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SOURCE Canadian Journalism Foundation
TORONTO, Sept. 12, 2013 /CNW/ -
Learn from the experience of recent j-grads
Chances are other j-students have faced some of the same challenges you'll face. Take their advice and learn from their mistakes. Meagan Gillmore, who just finished up a contract at the Yukon News, looks back at j-school from a real-world vantage point and advises students on how to make the most of their time at school. New Brunswick Telegraph-Journal summer intern Rhiannon Russell shares her insights on nailing a perfect interview and how to succeed in an internship in a new city. Sheridan College grad Lily Martin explains how she made the best of an overseas internship, and fellow alum Justin Grant shares how he converted his internship gig into a job at CBC. Plus: two teaching assistants from Western University offer their top 10 tips for surviving j-school.
What if you don't land a newsroom job? There's still hope
Worst-case scenario: you finish j-school and can't find a job. But don't despair-there's still hope. Vanessa Santilli speaks with grads who have found successful careers in journalism-related jobs that are outside the newsroom (we promise, it's not only public relations).
Crowdsourcing your syllabus and other advice for j-profs
As the news world becomes increasingly digital, j-profs are adapting and postsecondary institutions are offering more data journalism courses. Vancouver Sun reporter and Kwantlen Polytechnic instructor Chad Skelton explains how he crowdsourced a syllabus and handouts for his new data journalism course. J-Source has also lined up a list of resources to help you prepare and teach your classes.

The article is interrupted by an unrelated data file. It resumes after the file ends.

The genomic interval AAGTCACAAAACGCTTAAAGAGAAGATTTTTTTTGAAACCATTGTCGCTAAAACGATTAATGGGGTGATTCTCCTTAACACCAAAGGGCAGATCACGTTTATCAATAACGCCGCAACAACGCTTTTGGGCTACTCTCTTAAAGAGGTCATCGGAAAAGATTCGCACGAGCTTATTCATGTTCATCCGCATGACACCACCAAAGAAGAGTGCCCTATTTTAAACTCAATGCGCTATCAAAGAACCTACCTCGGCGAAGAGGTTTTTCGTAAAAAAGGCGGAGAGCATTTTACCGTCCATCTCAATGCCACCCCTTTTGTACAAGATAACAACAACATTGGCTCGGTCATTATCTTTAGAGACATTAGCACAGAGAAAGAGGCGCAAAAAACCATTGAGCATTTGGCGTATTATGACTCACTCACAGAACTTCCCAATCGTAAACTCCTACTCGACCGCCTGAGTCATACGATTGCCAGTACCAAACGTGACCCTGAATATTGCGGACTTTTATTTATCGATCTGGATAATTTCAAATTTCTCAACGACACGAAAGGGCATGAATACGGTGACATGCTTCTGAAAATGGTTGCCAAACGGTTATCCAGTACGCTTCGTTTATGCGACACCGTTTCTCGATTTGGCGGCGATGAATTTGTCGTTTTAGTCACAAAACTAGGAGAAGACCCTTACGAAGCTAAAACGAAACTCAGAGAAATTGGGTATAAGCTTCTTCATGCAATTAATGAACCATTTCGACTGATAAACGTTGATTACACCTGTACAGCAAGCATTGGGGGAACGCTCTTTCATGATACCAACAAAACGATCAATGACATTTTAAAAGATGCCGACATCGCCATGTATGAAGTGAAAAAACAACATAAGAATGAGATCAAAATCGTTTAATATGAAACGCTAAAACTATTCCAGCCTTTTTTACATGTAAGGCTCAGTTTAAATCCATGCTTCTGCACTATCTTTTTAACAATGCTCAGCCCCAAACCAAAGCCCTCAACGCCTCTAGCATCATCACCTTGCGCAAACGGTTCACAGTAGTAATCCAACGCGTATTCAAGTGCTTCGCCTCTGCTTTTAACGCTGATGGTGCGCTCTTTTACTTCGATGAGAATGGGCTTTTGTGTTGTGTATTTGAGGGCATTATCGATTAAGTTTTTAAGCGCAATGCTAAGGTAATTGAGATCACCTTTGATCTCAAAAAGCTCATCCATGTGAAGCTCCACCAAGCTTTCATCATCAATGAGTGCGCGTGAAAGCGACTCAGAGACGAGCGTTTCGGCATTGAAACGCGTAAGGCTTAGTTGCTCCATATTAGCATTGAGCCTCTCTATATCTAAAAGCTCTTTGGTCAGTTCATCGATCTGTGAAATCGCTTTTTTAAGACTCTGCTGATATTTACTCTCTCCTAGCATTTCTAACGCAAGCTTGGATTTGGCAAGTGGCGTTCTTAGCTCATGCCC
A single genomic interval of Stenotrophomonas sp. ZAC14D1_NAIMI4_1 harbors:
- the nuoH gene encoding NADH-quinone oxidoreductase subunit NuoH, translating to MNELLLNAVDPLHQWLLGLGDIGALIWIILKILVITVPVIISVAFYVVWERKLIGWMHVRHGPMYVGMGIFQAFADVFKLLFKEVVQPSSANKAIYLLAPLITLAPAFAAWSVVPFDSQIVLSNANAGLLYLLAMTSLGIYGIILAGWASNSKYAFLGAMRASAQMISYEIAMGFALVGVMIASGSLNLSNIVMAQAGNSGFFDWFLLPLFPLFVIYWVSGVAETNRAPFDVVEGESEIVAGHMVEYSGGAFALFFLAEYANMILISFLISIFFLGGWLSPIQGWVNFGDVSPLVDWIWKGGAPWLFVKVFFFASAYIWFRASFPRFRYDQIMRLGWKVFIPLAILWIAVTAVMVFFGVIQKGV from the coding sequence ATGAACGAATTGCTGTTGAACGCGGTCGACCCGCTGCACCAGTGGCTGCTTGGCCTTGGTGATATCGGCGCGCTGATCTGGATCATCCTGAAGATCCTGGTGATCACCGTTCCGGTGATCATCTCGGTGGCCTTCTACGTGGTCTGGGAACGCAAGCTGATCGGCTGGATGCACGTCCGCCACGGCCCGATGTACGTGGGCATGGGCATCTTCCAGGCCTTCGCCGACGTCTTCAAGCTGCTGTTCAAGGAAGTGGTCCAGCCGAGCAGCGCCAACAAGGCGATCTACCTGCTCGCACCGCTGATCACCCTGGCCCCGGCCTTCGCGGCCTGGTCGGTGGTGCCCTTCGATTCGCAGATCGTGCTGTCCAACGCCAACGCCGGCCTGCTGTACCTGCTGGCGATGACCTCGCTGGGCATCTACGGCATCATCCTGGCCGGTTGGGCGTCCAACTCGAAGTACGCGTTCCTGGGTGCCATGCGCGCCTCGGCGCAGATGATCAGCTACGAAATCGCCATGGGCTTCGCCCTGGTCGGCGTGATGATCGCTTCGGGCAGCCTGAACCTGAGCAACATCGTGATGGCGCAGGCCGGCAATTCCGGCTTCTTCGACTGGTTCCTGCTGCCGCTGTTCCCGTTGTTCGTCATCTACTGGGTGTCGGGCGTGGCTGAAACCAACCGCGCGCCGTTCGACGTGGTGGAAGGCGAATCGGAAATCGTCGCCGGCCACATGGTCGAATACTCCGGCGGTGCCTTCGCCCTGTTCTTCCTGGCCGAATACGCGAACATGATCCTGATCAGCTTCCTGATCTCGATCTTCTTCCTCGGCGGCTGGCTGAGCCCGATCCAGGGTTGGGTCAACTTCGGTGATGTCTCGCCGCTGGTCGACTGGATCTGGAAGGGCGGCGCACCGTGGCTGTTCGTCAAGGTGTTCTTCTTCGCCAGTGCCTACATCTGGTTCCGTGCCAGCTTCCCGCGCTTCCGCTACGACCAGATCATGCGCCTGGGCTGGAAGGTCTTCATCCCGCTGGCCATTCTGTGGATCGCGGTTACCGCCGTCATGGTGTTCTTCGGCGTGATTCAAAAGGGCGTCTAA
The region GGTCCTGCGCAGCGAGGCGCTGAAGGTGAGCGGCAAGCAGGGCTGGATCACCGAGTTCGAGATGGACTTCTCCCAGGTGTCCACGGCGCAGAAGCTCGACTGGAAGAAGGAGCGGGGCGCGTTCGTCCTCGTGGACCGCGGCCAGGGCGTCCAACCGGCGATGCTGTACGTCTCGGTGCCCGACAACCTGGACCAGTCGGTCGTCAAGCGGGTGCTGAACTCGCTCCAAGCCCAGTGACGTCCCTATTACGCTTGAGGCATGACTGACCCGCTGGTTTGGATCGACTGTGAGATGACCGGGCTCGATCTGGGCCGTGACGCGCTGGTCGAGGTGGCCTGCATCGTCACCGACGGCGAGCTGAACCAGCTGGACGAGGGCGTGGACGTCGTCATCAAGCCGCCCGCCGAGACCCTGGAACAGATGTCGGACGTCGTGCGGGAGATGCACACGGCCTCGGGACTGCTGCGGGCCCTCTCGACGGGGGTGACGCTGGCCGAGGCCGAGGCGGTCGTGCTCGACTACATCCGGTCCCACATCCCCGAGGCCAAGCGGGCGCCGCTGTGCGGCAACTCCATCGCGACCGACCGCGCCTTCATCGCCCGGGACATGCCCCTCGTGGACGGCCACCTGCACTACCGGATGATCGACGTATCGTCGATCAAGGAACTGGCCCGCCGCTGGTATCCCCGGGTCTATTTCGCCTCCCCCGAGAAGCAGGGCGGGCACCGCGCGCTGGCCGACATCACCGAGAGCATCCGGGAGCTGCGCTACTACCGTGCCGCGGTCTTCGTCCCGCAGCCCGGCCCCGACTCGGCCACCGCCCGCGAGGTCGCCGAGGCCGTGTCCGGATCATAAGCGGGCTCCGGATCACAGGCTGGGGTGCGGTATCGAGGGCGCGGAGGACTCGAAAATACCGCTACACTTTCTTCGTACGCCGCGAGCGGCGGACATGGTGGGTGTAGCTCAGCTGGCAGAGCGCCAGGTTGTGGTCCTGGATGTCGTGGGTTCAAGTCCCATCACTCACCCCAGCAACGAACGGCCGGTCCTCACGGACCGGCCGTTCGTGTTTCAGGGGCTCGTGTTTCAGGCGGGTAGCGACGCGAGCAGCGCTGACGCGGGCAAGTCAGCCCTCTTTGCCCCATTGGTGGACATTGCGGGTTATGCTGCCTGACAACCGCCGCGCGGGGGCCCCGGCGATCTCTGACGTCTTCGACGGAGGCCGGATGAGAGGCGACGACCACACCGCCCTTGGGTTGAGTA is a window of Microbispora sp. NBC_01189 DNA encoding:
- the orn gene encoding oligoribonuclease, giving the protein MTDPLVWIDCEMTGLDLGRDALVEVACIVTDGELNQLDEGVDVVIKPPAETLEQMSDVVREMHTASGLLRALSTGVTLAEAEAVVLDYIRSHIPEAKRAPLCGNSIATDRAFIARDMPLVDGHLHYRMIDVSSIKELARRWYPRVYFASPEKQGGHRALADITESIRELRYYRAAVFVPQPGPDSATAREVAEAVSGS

What you need to know about protecting anonymous sources
In this first installment of a four-part weekly series, J-Source law editor Thomas Rose distills case law on the use of anonymous sources into a pragmatic guide for young journalists.
Resources for j-students
J-Source has compiled some great back-to-school resources to help students get back in the groove. Be sure to check out our back-to-school promotion in which you can win a digital recorder from Future Shop valued at $80.
Highlights of the Ontario Press Council hearings
The Globe and Mail defended its use of anonymous sources for an investigative piece that looked into Mayor Rob Ford's family's alleged drug dealings. The Toronto Star responded to complaints about an article the newspaper ran about a video that allegedly showed Ford smoking crack. J-Source live blogged the hearings.
IN THE NEWS
J-Source and ProjetJ are projects of the Canadian Journalism Foundation in collaboration with leading journalism schools and organizations.
CJF News: Follow our sold-out Sept. 19 J-Talk featuring John Cook, editor-in-chief of Gawker, in conversation with Jeffrey Dvorkin, director of the journalism program at the University of Toronto Scarborough, via the J-Source liveblog or livestream of the event.
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